Phone: (917) 716-5228
Children Develop The Core Life Skillset
in a wide variety of physical skills, as well as social and emotional intelligence.
development focusing on integrity and strength, thereby building a positive identity.
to try new things and overcome obstacles.
of body and mind to build healthy relationships with themselves and others.
to believe in their abilities and honor themselves.
When I was young, I was never physically active. I wasn’t coordinated, struggled with my weight and hated gym class. I didn’t know how to play sports and was afraid of embarrassing myself.
As I got older, regardless of successes in other areas of my life, those same feelings of inadequacy resurfaced. When I became a mother, I was committed to making sure that my daughters developed positive feelings about being physically active. Despite my efforts (including their participation in various programs), that didn’t happen. I was determined to change that.
After countless hours of research, observations, and conversations, I figured out the missing piece. Facilitating dialogue between the children while engaged in physical activity would build their confidence. So I sought out programs that took this approach, but came up empty-handed.
I decided to create a physical activity program that would provide opportunities for children to engage in face-to-face dialogue about such important topics -in context. As a result, children would have the powerful realization that they are not alone in their thoughts and feelings, which would build comfort and confidence. They would be more likely to participate. Try something new. Problem-solve. Challenge themselves. Take risks. Be resilient and persistent. They would use these valuable skills every day of their life.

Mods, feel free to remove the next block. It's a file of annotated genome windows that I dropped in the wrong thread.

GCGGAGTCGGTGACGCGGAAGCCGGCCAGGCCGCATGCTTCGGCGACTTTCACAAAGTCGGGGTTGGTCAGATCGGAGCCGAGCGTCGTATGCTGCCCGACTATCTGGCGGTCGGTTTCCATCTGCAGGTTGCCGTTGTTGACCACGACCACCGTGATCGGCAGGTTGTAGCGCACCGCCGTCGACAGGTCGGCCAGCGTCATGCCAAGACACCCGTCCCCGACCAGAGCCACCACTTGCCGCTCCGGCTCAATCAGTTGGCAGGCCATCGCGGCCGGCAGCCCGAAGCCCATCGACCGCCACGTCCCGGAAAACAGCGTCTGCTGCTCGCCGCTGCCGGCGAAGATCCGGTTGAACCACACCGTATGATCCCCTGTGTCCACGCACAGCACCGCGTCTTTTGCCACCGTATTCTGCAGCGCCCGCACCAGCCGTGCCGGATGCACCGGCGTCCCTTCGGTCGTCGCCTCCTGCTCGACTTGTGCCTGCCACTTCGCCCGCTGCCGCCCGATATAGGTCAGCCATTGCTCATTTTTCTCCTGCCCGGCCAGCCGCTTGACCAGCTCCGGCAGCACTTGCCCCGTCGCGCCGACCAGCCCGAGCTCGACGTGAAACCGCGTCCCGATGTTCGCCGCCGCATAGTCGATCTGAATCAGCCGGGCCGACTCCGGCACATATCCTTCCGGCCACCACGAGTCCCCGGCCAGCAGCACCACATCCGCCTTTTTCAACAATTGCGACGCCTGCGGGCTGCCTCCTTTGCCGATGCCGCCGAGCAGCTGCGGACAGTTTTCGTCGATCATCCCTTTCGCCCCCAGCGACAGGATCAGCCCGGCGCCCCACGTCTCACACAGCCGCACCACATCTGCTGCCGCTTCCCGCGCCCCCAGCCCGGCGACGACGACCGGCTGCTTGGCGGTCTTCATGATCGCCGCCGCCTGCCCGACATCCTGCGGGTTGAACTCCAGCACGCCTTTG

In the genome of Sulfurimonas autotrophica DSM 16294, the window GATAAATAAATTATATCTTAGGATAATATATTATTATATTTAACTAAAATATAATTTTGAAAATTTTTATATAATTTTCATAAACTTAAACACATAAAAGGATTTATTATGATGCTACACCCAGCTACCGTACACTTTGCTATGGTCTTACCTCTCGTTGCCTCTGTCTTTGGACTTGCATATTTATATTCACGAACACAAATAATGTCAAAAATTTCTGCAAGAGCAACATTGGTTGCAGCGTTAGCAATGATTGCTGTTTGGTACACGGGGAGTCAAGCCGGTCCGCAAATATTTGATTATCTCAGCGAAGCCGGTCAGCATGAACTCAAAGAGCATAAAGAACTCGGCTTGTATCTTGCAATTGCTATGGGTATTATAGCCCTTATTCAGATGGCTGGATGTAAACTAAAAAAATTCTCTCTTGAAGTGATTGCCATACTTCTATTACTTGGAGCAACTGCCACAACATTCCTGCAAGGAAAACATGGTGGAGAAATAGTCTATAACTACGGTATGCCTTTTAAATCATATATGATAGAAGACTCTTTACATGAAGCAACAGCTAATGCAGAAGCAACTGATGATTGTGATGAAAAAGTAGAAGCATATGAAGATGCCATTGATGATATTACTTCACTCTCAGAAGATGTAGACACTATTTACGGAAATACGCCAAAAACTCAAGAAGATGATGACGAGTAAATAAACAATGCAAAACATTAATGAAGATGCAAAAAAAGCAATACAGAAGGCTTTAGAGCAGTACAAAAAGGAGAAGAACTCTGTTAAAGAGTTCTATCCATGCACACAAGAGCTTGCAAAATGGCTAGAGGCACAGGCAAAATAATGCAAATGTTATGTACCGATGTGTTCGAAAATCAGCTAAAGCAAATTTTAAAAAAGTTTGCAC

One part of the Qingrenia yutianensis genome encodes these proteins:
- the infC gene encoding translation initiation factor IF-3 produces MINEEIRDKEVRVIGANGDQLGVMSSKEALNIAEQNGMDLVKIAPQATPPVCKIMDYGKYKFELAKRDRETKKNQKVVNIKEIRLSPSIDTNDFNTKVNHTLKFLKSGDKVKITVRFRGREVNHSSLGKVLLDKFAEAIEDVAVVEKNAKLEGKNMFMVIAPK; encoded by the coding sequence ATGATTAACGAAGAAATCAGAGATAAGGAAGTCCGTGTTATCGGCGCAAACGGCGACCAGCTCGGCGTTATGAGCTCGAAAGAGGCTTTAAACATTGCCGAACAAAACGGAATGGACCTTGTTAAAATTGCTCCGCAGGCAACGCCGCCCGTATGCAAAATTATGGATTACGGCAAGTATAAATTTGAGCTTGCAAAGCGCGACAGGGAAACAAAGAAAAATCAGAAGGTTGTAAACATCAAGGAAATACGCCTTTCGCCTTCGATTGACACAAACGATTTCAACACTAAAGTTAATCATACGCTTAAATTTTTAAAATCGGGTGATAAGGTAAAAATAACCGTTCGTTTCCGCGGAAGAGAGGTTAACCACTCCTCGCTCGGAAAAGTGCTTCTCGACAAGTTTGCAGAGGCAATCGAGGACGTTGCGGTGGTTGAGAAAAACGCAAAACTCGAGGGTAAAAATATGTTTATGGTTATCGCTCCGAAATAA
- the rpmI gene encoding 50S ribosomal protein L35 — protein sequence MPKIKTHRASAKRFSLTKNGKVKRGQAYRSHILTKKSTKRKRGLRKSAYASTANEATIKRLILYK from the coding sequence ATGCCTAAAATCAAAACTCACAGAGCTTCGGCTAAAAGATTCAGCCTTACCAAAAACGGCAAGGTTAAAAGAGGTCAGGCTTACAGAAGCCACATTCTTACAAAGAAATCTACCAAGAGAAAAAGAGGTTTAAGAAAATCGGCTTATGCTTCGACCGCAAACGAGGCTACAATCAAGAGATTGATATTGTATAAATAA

It’s long been touted that sports teaches life skills. Professor of Physical Education and Recreation at the University of Alberta, Canada, Nick Holt says, “Positive outcomes, such as life skills, must be directly taught…They do not naturally occur just by playing.” Our curriculum would adopt this philosophy and connect the dots so children would learn how to apply these skills to everyday experiences. Through this approach, we would also provide children with the tools to build healthy relationships with themselves and with others, as well as to effectively navigate their world.
Building PAALS and facilitating classes with children has been an incredibly gratifying experience. I have been fortunate to witness the transformations that have resulted from their participation in the program. I also feel privileged that children,parents and teachers have shared personal stories of success that they attribute to PAALS. Knowing that these children will grow up feeling strong and healthy is my greatest reward.